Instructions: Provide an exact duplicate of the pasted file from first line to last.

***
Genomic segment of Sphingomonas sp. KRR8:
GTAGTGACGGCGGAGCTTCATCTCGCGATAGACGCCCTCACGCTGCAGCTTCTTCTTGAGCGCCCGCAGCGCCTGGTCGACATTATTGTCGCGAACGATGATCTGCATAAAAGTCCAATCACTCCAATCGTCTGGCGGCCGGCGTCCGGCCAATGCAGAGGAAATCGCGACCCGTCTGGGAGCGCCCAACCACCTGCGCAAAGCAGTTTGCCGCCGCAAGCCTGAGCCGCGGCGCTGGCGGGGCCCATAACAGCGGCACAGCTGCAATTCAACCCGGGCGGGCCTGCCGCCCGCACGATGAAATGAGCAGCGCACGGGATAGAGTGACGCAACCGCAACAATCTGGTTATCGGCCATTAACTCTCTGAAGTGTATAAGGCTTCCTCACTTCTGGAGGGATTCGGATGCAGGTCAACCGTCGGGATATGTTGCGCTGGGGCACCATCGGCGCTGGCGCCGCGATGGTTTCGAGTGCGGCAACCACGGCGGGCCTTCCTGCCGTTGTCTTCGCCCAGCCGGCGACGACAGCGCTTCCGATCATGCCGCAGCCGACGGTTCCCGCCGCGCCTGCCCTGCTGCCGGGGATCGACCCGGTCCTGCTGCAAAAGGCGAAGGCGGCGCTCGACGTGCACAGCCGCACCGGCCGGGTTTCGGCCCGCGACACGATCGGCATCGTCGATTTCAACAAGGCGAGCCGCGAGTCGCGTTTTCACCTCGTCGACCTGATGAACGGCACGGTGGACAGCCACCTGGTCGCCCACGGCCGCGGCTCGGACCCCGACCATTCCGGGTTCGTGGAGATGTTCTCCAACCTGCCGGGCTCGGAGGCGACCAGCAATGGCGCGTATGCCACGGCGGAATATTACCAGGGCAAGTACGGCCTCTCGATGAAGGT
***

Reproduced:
Genomic segment of Sphingomonas sp. KRR8:
GTAGTGACGGCGGAGCTTCATCTCGCGATAGACGCCCTCACGCTGCAGCTTCTTCTTGAGCGCCCGCAGCGCCTGGTCGACATTATTGTCGCGAACGATGATCTGCATAAAAGTCCAATCACTCCAATCGTCTGGCGGCCGGCGTCCGGCCAATGCAGAGGAAATCGCGACCCGTCTGGGAGCGCCCAACCACCTGCGCAAAGCAGTTTGCCGCCGCAAGCCTGAGCCGCGGCGCTGGCGGGGCCCATAACAGCGGCACAGCTGCAATTCAACCCGGGCGGGCCTGCCGCCCGCACGATGAAATGAGCAGCGCACGGGATAGAGTGACGCAACCGCAACAATCTGGTTATCGGCCATTAACTCTCTGAAGTGTATAAGGCTTCCTCACTTCTGGAGGGATTCGGATGCAGGTCAACCGTCGGGATATGTTGCGCTGGGGCACCATCGGCGCTGGCGCCGCGATGGTTTCGAGTGCGGCAACCACGGCGGGCCTTCCTGCCGTTGTCTTCGCCCAGCCGGCGACGACAGCGCTTCCGATCATGCCGCAGCCGACGGTTCCCGCCGCGCCTGCCCTGCTGCCGGGGATCGACCCGGTCCTGCTGCAAAAGGCGAAGGCGGCGCTCGACGTGCACAGCCGCACCGGCCGGGTTTCGGCCCGCGACACGATCGGCATCGTCGATTTCAACAAGGCGAGCCGCGAGTCGCGTTTTCACCTCGTCGACCTGATGAACGGCACGGTGGACAGCCACCTGGTCGCCCACGGCCGCGGCTCGGACCCCGACCATTCCGGGTTCGTGGAGATGTTCTCCAACCTGCCGGGCTCGGAGGCGACCAGCAATGGCGCGTATGCCACGGCGGAATATTACCAGGGCAAGTACGGCCTCTCGATGAAGGT